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Lord Ackner: My Lords, before the noble and learned Lord sits down, perhaps he can help me with regard to the suggestion that he has no power to cap the amount which can be taken out of the damages. Has the noble and learned Lord had the opportunity to reconsider an amendment that he moved on Report on 22nd February 1990 to the Courts and Legal Services Bill? The amendment proposed that the conditional fee agreement,
In moving the amendment, the noble and learned Lord said that the fact that the matter is somewhat controversial is a very good reason for giving the Lord Chancellor power to make additional requirements if that seems to be necessary. In saying that there is no power, has the noble and learned Lord overlooked the fact that it appears that that power was taken specifically by the amendment moved on Report?
The Lord Chancellor: My Lords, your Lordships have heard what was said about that matter. It will be seen that there is no reference whatever to any suggestion of a modification of the idea that control should be by reference only to the percentage uplift.
The amendment to which my noble and learned friend Lord Ackner has referred sought to make it clear that I would have power to make requirements not only in relation to the substance of the agreement but also as to information which would be laid before the client preparatory to that agreement. I was of the view at the time, and I remain so, that it was wise to make it clear that those powers included the power to require information to be laid before the client as well as to require the agreement to take a particular form. I am absolutely satisfied that I never intended to add any power to prescribe a cap for the very good reason that I sought to devise a scheme which would answer the criticism made by my noble and learned friend Lord Hailsham of Saint Marylebone that the contingency fee system, which we were not accepting, had the disadvantage that it applied only to plaintiffs. I was devising a scheme to apply equally to plaintiffs and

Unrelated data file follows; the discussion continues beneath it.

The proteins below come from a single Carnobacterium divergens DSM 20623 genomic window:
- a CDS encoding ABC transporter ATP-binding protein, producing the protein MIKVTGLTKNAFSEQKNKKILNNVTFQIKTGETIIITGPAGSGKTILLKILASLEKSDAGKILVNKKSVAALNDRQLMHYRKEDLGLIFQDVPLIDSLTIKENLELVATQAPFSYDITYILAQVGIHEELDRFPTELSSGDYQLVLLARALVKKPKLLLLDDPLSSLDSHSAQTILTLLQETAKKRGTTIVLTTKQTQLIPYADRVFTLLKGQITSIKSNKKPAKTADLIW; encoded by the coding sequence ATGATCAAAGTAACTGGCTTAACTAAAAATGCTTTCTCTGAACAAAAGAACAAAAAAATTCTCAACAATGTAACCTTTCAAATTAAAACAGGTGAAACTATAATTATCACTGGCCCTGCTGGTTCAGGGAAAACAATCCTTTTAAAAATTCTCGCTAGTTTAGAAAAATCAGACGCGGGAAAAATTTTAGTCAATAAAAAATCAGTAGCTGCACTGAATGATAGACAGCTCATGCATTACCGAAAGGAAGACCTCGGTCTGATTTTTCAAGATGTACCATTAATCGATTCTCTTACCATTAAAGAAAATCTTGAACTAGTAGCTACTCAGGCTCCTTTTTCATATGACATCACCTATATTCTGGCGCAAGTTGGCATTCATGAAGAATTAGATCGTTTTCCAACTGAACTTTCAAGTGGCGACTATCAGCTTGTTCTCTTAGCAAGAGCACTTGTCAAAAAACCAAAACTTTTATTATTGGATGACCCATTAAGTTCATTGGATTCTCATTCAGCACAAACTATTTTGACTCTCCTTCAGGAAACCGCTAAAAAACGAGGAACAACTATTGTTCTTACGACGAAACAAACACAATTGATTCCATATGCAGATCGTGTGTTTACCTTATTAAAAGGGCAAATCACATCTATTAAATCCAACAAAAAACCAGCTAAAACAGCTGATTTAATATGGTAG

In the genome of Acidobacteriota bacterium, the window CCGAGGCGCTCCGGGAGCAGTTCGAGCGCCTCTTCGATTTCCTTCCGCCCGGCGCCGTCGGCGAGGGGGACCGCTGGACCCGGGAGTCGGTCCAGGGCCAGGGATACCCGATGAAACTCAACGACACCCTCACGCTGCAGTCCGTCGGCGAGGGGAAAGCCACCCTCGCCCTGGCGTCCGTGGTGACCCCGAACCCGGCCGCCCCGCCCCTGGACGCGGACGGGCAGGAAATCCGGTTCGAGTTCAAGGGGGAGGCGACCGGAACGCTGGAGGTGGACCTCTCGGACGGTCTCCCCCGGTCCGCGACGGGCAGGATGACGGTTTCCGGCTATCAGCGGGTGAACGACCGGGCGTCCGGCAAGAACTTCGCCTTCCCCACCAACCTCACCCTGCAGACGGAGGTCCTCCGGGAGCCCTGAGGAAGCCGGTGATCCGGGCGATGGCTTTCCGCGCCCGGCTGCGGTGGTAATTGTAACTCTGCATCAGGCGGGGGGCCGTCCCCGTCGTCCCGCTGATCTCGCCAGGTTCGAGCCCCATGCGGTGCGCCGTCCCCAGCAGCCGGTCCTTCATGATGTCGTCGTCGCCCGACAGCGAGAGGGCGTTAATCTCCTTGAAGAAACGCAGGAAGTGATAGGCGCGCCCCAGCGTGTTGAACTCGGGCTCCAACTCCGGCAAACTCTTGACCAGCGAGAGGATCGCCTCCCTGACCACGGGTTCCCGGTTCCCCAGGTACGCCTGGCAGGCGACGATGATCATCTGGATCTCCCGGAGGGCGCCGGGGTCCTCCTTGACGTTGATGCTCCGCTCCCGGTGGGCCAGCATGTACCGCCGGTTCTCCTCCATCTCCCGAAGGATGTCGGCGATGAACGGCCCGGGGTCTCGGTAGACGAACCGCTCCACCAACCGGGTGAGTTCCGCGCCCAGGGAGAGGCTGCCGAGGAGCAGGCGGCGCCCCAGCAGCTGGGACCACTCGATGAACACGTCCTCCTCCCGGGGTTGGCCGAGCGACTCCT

Lord Ackner rose to move, as an amendment to the above Motion, to leave out from ("That") to end and insert, ("this House calls on Her Majesty's Government to withdraw the draft Conditional Fee Agreements Order 1995 and re-lay it in a form which gives effect to the following recommendation of the Lord Chancellor's Advisory Committee on Legal Education and Conduct that either:
The noble and learned Lord said: My Lords, in moving the amending Motion standing in my name on the Order Paper, I should like to stress at the outset four quite distinct points. First, my Motion recognises fully that, as Parliament nearly five years ago approved the principle of conditional fee agreements, full effect must be given to that decision so as to enable such agreements to work effectively and fairly. As is apparent from the terms of my amendment, it is in no way a wrecking amendment; quite the contrary.
Secondly, the purpose of my Motion is to protect the client from, in the words of the Lord Chancellor's Advisory Committee on Legal Education and Conduct, "the glaring injustices" which could arise if the proposals of my noble and learned friend the Lord Chancellor were accepted.
The uplift of 20 per cent. which I propose, instead of 100 per cent., is not a figure which I have conjured out of the air. In fact, it was proposed originally by the noble and learned Lord the Lord Chancellor and represents double his initial suggestion.